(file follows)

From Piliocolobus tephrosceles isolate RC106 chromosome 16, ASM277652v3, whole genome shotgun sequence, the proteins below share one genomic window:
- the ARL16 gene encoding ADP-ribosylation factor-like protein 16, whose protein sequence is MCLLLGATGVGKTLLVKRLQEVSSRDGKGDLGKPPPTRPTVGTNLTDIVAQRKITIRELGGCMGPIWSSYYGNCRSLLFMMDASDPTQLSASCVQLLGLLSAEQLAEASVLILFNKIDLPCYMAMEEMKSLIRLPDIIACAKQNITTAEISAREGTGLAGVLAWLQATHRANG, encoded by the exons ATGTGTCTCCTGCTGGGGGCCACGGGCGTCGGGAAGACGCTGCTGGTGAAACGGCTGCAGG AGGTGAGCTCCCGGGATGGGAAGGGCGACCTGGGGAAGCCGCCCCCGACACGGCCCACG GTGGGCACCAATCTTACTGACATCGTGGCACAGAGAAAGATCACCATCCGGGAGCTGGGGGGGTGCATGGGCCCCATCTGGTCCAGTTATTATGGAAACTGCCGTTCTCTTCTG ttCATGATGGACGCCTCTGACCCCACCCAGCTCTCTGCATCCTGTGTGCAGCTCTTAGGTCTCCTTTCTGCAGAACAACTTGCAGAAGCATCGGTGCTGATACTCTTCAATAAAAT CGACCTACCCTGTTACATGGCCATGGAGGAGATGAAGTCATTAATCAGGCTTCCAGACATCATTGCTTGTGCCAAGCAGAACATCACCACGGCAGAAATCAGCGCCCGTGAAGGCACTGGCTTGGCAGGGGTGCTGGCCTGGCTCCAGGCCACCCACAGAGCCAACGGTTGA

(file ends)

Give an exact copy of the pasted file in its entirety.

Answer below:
From Piliocolobus tephrosceles isolate RC106 chromosome 16, ASM277652v3, whole genome shotgun sequence, the proteins below share one genomic window:
- the ARL16 gene encoding ADP-ribosylation factor-like protein 16, whose protein sequence is MCLLLGATGVGKTLLVKRLQEVSSRDGKGDLGKPPPTRPTVGTNLTDIVAQRKITIRELGGCMGPIWSSYYGNCRSLLFMMDASDPTQLSASCVQLLGLLSAEQLAEASVLILFNKIDLPCYMAMEEMKSLIRLPDIIACAKQNITTAEISAREGTGLAGVLAWLQATHRANG, encoded by the exons ATGTGTCTCCTGCTGGGGGCCACGGGCGTCGGGAAGACGCTGCTGGTGAAACGGCTGCAGG AGGTGAGCTCCCGGGATGGGAAGGGCGACCTGGGGAAGCCGCCCCCGACACGGCCCACG GTGGGCACCAATCTTACTGACATCGTGGCACAGAGAAAGATCACCATCCGGGAGCTGGGGGGGTGCATGGGCCCCATCTGGTCCAGTTATTATGGAAACTGCCGTTCTCTTCTG ttCATGATGGACGCCTCTGACCCCACCCAGCTCTCTGCATCCTGTGTGCAGCTCTTAGGTCTCCTTTCTGCAGAACAACTTGCAGAAGCATCGGTGCTGATACTCTTCAATAAAAT CGACCTACCCTGTTACATGGCCATGGAGGAGATGAAGTCATTAATCAGGCTTCCAGACATCATTGCTTGTGCCAAGCAGAACATCACCACGGCAGAAATCAGCGCCCGTGAAGGCACTGGCTTGGCAGGGGTGCTGGCCTGGCTCCAGGCCACCCACAGAGCCAACGGTTGA